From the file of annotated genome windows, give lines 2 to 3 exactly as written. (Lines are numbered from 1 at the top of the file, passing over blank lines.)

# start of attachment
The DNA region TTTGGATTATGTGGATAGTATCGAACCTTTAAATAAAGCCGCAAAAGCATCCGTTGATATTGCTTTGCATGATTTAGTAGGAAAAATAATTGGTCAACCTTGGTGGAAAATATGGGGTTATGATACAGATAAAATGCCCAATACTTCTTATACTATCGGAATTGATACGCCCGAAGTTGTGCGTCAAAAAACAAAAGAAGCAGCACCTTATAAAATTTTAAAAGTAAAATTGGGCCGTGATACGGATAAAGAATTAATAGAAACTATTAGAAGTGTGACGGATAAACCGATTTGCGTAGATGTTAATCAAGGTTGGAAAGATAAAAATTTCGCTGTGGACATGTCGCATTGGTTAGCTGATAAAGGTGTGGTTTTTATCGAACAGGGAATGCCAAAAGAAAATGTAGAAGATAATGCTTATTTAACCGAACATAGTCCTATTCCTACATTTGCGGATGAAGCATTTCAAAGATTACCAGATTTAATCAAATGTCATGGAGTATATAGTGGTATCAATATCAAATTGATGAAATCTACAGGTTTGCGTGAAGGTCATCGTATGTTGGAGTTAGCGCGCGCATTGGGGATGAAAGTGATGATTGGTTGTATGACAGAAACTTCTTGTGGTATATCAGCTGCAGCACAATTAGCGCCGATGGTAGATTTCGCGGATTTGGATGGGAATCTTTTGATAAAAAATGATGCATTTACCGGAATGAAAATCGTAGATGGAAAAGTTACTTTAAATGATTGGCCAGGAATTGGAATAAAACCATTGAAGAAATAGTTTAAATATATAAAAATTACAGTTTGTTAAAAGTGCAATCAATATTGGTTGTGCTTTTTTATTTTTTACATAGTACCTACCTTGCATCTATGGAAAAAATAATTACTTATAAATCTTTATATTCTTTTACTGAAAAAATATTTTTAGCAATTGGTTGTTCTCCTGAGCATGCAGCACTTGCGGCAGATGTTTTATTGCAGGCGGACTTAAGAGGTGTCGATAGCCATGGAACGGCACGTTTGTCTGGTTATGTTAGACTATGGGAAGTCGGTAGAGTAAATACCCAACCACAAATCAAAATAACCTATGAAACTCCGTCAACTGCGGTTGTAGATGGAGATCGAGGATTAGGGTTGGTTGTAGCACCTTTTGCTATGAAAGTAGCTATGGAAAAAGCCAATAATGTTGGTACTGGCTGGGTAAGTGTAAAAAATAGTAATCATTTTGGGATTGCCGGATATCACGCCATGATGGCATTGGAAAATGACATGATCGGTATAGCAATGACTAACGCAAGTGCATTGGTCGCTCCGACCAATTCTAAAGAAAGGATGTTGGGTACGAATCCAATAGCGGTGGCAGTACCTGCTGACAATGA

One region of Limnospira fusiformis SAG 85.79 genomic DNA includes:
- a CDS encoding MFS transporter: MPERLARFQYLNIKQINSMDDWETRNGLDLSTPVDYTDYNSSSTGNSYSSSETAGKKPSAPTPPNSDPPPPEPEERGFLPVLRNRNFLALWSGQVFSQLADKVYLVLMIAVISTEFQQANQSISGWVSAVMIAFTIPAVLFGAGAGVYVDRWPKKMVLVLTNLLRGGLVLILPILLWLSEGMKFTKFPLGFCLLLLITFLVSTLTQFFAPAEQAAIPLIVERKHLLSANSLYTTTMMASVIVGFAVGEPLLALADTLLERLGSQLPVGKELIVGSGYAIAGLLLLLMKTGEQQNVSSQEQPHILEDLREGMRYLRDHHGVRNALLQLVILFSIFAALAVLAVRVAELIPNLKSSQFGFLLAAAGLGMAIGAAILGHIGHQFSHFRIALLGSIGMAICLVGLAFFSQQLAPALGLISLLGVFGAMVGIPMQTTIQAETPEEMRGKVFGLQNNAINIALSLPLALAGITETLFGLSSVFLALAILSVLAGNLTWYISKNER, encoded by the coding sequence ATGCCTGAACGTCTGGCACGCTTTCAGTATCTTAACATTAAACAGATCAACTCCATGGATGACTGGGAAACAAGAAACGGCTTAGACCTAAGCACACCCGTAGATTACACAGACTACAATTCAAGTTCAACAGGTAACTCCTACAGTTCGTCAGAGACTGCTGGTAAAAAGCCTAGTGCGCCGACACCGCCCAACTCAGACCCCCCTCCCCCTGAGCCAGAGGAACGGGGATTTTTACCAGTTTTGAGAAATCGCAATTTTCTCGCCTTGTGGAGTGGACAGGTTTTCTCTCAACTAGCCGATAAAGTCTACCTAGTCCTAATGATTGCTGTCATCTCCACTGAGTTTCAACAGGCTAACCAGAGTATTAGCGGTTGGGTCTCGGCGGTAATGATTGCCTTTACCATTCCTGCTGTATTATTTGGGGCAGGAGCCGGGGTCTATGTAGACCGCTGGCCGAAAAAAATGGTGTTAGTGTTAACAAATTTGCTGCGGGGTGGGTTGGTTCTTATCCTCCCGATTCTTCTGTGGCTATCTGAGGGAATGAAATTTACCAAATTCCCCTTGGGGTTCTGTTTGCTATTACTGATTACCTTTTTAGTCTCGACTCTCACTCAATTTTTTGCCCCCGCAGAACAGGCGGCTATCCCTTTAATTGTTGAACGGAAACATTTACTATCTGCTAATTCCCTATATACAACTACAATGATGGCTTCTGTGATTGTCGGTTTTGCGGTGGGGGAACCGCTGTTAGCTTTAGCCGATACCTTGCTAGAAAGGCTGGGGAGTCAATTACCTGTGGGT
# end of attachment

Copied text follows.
One region of Limnospira fusiformis SAG 85.79 genomic DNA includes:
- a CDS encoding MFS transporter: MPERLARFQYLNIKQINSMDDWETRNGLDLSTPVDYTDYNSSSTGNSYSSSETAGKKPSAPTPPNSDPPPPEPEERGFLPVLRNRNFLALWSGQVFSQLADKVYLVLMIAVISTEFQQANQSISGWVSAVMIAFTIPAVLFGAGAGVYVDRWPKKMVLVLTNLLRGGLVLILPILLWLSEGMKFTKFPLGFCLLLLITFLVSTLTQFFAPAEQAAIPLIVERKHLLSANSLYTTTMMASVIVGFAVGEPLLALADTLLERLGSQLPVGKELIVGSGYAIAGLLLLLMKTGEQQNVSSQEQPHILEDLREGMRYLRDHHGVRNALLQLVILFSIFAALAVLAVRVAELIPNLKSSQFGFLLAAAGLGMAIGAAILGHIGHQFSHFRIALLGSIGMAICLVGLAFFSQQLAPALGLISLLGVFGAMVGIPMQTTIQAETPEEMRGKVFGLQNNAINIALSLPLALAGITETLFGLSSVFLALAILSVLAGNLTWYISKNER, encoded by the coding sequence ATGCCTGAACGTCTGGCACGCTTTCAGTATCTTAACATTAAACAGATCAACTCCATGGATGACTGGGAAACAAGAAACGGCTTAGACCTAAGCACACCCGTAGATTACACAGACTACAATTCAAGTTCAACAGGTAACTCCTACAGTTCGTCAGAGACTGCTGGTAAAAAGCCTAGTGCGCCGACACCGCCCAACTCAGACCCCCCTCCCCCTGAGCCAGAGGAACGGGGATTTTTACCAGTTTTGAGAAATCGCAATTTTCTCGCCTTGTGGAGTGGACAGGTTTTCTCTCAACTAGCCGATAAAGTCTACCTAGTCCTAATGATTGCTGTCATCTCCACTGAGTTTCAACAGGCTAACCAGAGTATTAGCGGTTGGGTCTCGGCGGTAATGATTGCCTTTACCATTCCTGCTGTATTATTTGGGGCAGGAGCCGGGGTCTATGTAGACCGCTGGCCGAAAAAAATGGTGTTAGTGTTAACAAATTTGCTGCGGGGTGGGTTGGTTCTTATCCTCCCGATTCTTCTGTGGCTATCTGAGGGAATGAAATTTACCAAATTCCCCTTGGGGTTCTGTTTGCTATTACTGATTACCTTTTTAGTCTCGACTCTCACTCAATTTTTTGCCCCCGCAGAACAGGCGGCTATCCCTTTAATTGTTGAACGGAAACATTTACTATCTGCTAATTCCCTATATACAACTACAATGATGGCTTCTGTGATTGTCGGTTTTGCGGTGGGGGAACCGCTGTTAGCTTTAGCCGATACCTTGCTAGAAAGGCTGGGGAGTCAATTACCTGTGGGT